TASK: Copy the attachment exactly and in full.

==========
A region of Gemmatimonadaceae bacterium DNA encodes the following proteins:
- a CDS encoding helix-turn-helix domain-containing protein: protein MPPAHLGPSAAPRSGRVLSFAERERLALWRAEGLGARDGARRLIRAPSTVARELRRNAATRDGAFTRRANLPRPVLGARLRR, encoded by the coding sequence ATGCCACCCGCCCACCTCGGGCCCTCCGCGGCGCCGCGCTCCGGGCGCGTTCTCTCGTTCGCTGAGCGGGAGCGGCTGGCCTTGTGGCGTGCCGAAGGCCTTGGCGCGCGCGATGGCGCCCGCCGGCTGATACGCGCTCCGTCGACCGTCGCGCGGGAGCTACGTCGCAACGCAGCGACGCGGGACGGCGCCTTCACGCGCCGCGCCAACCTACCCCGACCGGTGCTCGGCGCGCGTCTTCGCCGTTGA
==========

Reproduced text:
A region of Gemmatimonadaceae bacterium DNA encodes the following proteins:
- a CDS encoding helix-turn-helix domain-containing protein: protein MPPAHLGPSAAPRSGRVLSFAERERLALWRAEGLGARDGARRLIRAPSTVARELRRNAATRDGAFTRRANLPRPVLGARLRR, encoded by the coding sequence ATGCCACCCGCCCACCTCGGGCCCTCCGCGGCGCCGCGCTCCGGGCGCGTTCTCTCGTTCGCTGAGCGGGAGCGGCTGGCCTTGTGGCGTGCCGAAGGCCTTGGCGCGCGCGATGGCGCCCGCCGGCTGATACGCGCTCCGTCGACCGTCGCGCGGGAGCTACGTCGCAACGCAGCGACGCGGGACGGCGCCTTCACGCGCCGCGCCAACCTACCCCGACCGGTGCTCGGCGCGCGTCTTCGCCGTTGA